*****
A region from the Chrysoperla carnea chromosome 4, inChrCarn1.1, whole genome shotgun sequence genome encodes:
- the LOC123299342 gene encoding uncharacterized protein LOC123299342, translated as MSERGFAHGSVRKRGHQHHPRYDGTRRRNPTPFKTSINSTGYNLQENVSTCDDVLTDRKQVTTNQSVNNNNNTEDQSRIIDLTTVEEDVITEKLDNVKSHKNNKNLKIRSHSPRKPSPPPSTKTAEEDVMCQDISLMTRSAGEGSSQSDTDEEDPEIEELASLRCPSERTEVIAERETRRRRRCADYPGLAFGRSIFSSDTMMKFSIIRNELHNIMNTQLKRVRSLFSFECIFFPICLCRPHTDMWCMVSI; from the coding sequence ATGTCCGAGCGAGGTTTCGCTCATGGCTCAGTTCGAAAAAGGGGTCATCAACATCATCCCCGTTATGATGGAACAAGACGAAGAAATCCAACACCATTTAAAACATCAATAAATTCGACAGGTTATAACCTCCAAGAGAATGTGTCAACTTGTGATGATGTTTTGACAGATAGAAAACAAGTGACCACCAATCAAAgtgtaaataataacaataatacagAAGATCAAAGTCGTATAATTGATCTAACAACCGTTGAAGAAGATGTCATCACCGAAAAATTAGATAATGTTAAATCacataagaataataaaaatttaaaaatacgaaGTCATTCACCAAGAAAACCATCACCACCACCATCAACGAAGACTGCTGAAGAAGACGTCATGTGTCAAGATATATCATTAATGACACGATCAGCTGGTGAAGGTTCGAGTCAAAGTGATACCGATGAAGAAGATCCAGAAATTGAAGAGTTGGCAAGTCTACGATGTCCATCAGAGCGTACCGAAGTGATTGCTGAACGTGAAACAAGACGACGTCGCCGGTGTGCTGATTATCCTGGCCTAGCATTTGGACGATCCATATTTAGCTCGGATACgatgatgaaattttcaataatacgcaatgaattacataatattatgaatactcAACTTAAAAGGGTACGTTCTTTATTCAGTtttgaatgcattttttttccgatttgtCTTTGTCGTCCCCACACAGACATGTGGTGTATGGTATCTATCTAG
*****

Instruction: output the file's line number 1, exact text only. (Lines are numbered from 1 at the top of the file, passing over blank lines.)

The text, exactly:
A region from the Chrysoperla carnea chromosome 4, inChrCarn1.1, whole genome shotgun sequence genome encodes: